While there’s nothing as remarkable as Season 3’s “Fish Out of Water” with its mostly wordless underwater scenario, there are some standouts in this season for storytelling and animation artistry.   “The Old Sugarman Place” sees BoJack returning to his family’s summer home and befriending a crotchety dragonfly, while flashbacks of his mother’s childhood play superimposed with the current events on the show.  This develops a theme of generational depression that continues in “Stupid Piece of Sh*t” narrated by Bojack’s internal monologue constantly berating himself for his failures and slights.  “Time’s Arrow” is depicted through Beatrice’s decaying memories, filling in the story of her unhappy childhood and early marriage, and providing Hollyhock’s history as well.

Ok, so I’ve gotten this far and haven’t noted that this is a show where animals intermingle with humans in scathing satire of the Hollywood lifestyle filled with visual puns.  But really, I think BoJack Horseman may be the most affecting and honest show about the human condition on “television” today.

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TV Review: Game of Thrones (2017)


TitleGame of Thrones
Release Dates: 2017
Season: 7
Number of Episodes: 7
Summary/Review:

The seventh season of the epic fantasy series is a big turning point for the show, albeit one in which the pieces on the chessboard are being set up for the final series 8. For the first time all the action is set on Westeros and for the most part only main characters are left, so there are reunions, the first meetings of characters we’ve seen grow over 6 seasons, some dramatic set pieces, and one very satisfying death.  One big criticism of the series I’ve seen elsewhere is that suddenly the characters seem to move over great expanses at swift speeds and the show has lost the space to grow and develop the story.  While depicting exacting verisimilitude of long journeys is not necessary, the least they could do is show some indication of the passage of time in the script.  Game of Thrones is mind candy, but it’s good mind candy, and the characterization and acting are usually good enough to overcome its flaws.  I look forward to season 8.

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TV Review: Wet Hot American Summer: 10 Years Later (2017)


Title: Wet Hot American Summer: 10 Years Later
Release Dates: 2017
Season: 2
Number of Episodes: 8
Summary/Review: The cast of Wet Hot American Summer were already too old to play teenagers when they first appeared in the 2001 movie, and way too old to play even younger teenagers in the 2015 tv series.  So it makes sense to have them return for a tenth reunion set in 1991 playing something closer to their middle age selves.  At this point, if you’re invested in the Wet Hot American Summer franchise it’s because of the characters rather than any homage/parody of 80s comedies.  That being said, I have trouble keeping all the characters in mind so I was totally fooled when they splice in two new characters, Mark and Claire, and acted like they were there the entire time.  They were more deliberate in making the fact that Ben looks different in the plot, a nod that he’s now played by Adam Scott instead of the busy Bradley Cooper.  The show gets the feel of the early 1990s clothing and music, rightly recognizing that all the tropes usually associated with The Nineties hadn’t happened yet, although Paul Rudd’s Andy now has a proto-grunge look that fits the character.  The show has fun catching up on what these characters might be doing in their late twenties and fitting them into pastiches of dramedies like The Big Chill and Singles, as well as a subplot about a psychotic killer nanny (played hilariously by Alyssa Milano).  Unfortunately, this show brings back one of the worst aspects of Wet Hot American Summer: First Day of Camp, the Ronald Reagan as a cartoon villain trying to destroy the camp plot, this time adding an equally bad George H.W. Bush character.  Too much of the series is centered around the Reagan/Bush absurdity that the whole series suffers as a result.  Still, WHAS fans will get some good laughs from every episode.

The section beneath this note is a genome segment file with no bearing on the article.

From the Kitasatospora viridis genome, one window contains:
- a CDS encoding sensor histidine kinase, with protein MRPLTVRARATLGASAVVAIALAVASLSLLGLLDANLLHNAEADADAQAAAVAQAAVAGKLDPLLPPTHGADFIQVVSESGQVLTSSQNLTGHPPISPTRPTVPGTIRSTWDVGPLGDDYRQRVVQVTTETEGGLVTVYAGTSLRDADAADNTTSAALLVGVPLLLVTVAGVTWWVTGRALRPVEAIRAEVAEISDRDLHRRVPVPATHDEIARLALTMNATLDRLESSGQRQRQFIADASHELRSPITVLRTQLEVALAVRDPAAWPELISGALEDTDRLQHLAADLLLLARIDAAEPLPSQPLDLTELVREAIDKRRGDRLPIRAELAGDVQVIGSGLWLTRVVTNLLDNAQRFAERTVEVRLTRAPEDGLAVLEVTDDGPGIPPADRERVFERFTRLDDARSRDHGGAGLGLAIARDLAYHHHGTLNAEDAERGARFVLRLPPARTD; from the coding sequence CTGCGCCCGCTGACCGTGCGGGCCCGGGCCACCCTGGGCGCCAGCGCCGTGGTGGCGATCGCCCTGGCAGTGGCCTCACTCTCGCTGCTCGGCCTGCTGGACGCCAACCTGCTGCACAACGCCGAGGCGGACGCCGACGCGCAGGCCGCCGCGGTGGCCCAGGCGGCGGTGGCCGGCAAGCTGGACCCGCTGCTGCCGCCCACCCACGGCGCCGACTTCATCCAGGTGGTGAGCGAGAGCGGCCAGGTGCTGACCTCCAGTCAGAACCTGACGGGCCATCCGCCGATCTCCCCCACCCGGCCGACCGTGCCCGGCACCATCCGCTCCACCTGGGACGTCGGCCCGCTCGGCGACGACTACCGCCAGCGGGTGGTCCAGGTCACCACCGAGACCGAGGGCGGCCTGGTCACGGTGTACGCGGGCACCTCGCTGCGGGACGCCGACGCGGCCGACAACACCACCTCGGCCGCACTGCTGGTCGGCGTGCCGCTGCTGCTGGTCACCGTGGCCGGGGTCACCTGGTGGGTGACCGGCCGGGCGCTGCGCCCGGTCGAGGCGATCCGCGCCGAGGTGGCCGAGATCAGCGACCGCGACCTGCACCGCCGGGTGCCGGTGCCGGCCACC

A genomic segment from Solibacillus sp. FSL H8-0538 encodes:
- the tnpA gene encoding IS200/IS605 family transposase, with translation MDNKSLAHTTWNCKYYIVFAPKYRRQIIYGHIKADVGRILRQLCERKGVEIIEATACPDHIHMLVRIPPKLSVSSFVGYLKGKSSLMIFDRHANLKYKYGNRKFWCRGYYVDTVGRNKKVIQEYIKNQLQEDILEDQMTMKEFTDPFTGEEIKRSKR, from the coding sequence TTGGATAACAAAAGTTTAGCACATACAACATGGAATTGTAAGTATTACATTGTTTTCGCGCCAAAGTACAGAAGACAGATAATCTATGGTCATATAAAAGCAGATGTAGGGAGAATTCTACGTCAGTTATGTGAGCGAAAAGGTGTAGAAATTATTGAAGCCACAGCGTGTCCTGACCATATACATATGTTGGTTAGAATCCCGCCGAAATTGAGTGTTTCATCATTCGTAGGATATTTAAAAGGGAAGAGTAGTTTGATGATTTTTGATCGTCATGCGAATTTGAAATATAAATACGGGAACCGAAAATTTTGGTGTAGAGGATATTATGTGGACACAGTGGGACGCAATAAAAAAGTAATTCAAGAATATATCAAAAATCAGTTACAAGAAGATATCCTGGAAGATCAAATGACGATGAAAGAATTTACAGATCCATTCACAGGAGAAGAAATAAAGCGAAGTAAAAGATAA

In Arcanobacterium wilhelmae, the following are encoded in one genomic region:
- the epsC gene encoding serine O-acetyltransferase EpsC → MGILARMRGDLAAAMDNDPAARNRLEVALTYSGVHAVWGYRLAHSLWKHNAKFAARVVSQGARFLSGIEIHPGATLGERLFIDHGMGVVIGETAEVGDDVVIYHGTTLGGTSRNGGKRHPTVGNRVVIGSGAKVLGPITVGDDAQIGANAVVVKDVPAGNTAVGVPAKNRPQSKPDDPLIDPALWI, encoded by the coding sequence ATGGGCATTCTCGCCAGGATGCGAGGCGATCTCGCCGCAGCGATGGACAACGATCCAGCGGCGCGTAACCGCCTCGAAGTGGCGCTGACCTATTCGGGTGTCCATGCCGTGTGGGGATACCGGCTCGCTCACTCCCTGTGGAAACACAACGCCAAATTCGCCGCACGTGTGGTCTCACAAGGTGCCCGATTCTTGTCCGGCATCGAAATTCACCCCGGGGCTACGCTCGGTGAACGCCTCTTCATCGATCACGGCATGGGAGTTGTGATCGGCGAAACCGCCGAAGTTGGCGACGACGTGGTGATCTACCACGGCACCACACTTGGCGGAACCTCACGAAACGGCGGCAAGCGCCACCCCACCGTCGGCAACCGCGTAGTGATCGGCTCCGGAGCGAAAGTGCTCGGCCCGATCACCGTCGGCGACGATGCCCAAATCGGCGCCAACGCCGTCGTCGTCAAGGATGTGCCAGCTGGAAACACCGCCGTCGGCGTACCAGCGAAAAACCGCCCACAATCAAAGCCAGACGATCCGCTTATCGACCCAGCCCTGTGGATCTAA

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TV Review: Unbreakable Kimmy Schmidt (2017)


Title:  Unbreakable Kimmy Schmidt
Release Dates: 2017
Season: 3
Number of Episodes: 13
Summary/Review: The third season of the Netflix comedy series continues to be laugh out loud funny and thought-provoking.  Despite having her name in the title, at this point the show is about more than Kimmy Schmidt, but equally the stories of four major characters.  Kimmy continues to seek her place in the world attending college at Columbia University, but really wants to become a crossing guard after a test says it’s her most suitable job.  She finds a new romantic interest in Perry (Daveed Diggs) but her past with the Reverend (John Hamm) continues to haunt her.  Titus (Titus Burgess) returns from performing on a cruise ship unwilling to talk about what happened there and breaks up with Mikey (Mike Carlsen) in a ploy to win him over that backfires.  Jacqueline (Jane Krakowski) continues to use her privilege for good and attempt to get the Washington Redskins to change their racist name, but hits a snag when an accident makes her fiance Russ (David Cross) more handsome causing him to become more shallow.  Lillian (Carol Kane) becomes a city councilor fighting gentrification, but ends up falling for Artie (Peter Riegert), the owner of the new high-end grocery store in the neighborhood.